At trial, the district court did not include the limitation on damages in its instructions to the jury.  In a special verdict form, the jury answered affirmatively that respondent wrongfully converted appellants’ property and awarded appellants $35,000 in damages. 

            Following the verdict, respondent moved for judgment notwithstanding the verdict (JNOV), arguing that the evidence did not support the verdict and that appellants’ recovery was limited to the amount pleaded in the conciliation court complaint.  The district court denied respondent’s motion for JNOV, but granted respondent’s request to reduce the amount of damages to the amount stated in the complaint under its pretrial ruling.  The district court entered judgment in favor of appellants and against respondent for an amount of $5,500.  This appeal follows. 


            Appellants argue that the district court abused its discretion by ordering remittitur of the damage award to the amount pleaded in the conciliation court complaint because it is well settled that a plaintiff’s recovery for damages is not limited to the amount pleaded in the complaint.  Respondent contends that appellants’ argument ignores the district court’s pretrial order limiting appellants’ recovery to the amount pleaded in the conciliation court complaint and that the district court properly reduced the amount of damages based on this order.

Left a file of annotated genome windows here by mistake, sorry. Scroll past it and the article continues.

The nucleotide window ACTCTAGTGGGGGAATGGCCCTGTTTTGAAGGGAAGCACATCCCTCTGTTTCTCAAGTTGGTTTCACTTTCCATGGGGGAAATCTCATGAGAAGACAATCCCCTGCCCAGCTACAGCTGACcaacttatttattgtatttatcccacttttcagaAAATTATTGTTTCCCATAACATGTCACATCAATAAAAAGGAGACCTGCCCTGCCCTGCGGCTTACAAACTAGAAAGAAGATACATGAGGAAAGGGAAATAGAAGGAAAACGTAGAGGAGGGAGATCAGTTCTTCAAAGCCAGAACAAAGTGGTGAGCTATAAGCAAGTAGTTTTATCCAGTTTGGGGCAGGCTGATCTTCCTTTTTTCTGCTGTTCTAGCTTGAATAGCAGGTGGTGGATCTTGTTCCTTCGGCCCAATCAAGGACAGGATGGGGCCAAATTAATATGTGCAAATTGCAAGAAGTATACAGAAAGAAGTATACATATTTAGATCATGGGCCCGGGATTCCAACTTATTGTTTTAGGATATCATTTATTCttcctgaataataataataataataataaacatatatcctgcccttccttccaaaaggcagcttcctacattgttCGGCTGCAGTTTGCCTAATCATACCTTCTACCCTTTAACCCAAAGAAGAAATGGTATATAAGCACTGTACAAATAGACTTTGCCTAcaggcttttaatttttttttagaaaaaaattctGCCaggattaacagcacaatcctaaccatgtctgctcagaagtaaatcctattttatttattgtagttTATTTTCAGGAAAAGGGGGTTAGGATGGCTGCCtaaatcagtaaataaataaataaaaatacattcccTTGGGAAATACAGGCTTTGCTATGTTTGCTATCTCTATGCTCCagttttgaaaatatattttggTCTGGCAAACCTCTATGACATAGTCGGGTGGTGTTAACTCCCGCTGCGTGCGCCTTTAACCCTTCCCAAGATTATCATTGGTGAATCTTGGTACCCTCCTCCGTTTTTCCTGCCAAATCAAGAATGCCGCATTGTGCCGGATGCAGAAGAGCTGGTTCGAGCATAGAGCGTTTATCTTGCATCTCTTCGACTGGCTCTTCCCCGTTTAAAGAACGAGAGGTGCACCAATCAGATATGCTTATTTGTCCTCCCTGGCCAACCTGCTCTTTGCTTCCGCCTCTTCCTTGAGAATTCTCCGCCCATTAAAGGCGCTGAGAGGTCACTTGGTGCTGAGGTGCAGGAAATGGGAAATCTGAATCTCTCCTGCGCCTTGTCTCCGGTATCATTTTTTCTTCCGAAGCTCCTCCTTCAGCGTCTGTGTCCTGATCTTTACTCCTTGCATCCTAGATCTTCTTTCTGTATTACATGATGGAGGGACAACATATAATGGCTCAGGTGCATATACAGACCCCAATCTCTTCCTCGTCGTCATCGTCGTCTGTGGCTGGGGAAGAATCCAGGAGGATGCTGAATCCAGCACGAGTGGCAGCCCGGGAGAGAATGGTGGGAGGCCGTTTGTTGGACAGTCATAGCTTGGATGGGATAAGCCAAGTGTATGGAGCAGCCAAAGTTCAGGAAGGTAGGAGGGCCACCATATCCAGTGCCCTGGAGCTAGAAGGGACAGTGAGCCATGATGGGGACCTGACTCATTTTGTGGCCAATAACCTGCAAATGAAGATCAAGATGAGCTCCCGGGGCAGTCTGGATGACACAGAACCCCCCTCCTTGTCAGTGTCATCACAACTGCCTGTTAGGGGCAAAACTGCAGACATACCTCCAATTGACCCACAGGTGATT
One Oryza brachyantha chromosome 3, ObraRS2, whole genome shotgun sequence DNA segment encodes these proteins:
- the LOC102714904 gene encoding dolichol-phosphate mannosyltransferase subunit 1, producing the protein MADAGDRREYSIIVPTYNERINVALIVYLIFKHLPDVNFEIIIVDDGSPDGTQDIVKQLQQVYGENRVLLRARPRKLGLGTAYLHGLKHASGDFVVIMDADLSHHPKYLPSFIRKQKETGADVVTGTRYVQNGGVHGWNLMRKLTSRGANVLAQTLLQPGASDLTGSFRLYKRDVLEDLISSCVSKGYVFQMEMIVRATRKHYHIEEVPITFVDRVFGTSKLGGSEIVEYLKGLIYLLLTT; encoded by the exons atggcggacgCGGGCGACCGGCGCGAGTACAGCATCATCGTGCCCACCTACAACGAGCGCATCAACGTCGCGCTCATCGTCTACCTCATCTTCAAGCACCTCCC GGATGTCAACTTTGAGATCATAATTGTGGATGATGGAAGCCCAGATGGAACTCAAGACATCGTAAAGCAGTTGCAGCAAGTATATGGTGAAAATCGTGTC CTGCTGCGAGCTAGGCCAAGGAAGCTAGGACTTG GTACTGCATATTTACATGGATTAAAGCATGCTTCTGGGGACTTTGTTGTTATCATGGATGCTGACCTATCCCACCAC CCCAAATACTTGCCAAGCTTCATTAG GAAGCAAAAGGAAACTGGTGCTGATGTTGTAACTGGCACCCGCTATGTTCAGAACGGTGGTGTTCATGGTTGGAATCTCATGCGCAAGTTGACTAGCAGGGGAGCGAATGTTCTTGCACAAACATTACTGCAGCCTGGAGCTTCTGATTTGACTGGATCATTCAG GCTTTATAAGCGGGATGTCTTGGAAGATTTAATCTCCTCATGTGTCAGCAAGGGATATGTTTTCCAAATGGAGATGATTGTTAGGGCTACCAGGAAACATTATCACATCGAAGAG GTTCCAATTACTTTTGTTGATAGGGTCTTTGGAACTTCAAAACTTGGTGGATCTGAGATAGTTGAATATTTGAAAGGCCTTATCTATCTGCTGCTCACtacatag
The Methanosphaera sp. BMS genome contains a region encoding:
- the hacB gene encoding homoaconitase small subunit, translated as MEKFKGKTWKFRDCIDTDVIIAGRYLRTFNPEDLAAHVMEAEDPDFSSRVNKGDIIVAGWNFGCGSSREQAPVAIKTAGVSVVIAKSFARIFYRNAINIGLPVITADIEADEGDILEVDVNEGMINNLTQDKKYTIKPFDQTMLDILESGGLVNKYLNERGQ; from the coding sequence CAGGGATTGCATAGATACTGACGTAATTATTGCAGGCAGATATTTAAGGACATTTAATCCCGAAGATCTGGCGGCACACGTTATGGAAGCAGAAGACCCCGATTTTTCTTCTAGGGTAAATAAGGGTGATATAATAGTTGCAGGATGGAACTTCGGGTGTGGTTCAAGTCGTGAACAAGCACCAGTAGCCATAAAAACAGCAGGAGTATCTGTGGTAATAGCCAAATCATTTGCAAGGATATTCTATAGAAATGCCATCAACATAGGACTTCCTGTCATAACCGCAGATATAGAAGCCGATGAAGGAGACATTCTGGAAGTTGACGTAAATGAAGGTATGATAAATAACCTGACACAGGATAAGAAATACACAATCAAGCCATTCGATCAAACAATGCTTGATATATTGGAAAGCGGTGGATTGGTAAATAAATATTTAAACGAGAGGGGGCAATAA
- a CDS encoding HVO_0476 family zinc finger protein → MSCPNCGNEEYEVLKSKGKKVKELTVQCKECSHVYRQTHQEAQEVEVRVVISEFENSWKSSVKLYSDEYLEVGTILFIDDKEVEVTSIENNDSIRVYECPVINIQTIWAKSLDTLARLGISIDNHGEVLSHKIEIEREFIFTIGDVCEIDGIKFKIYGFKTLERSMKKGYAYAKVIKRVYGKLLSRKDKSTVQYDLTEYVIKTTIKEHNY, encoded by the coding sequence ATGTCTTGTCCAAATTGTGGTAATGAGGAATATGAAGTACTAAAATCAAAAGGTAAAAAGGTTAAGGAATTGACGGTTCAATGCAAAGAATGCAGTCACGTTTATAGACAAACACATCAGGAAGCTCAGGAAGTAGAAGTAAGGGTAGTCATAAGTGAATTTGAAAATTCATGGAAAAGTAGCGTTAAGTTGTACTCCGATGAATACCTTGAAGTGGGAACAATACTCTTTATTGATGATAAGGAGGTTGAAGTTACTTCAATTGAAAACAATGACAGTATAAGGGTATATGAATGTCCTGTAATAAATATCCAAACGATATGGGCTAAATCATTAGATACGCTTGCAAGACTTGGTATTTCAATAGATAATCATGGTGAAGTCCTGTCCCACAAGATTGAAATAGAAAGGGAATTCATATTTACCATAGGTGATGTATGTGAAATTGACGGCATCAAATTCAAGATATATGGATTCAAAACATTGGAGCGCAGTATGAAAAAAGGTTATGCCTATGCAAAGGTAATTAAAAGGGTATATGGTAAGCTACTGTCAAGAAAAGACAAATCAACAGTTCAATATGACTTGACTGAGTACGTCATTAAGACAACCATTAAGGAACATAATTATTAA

The district court has discretion to remit a jury verdict; this court will not reverse unless the district court improperly exercised its discretion.  Kinikin v. Heupel, 305 N.W.2d 589, 596 (Minn. 1981).  As a general rule, a “plaintiff’s recovery is not limited to the amount stated in the complaint unless the defendant is prejudiced.”  Ahrenholz v. Hennepin County, 295 N.W.2d 645, 647 (Minn. 1980) (emphasis added); see also Wallace v. Nelson, 287 Minn. 438, 445, 178 N.W.2d 698, 703 (Minn. 1970) (“It is settled law in this state that under our liberalized rules of pleading plaintiff is not limited to the amount stated in the complaint in the absence of extenuating circumstances which might prejudice defendant.”).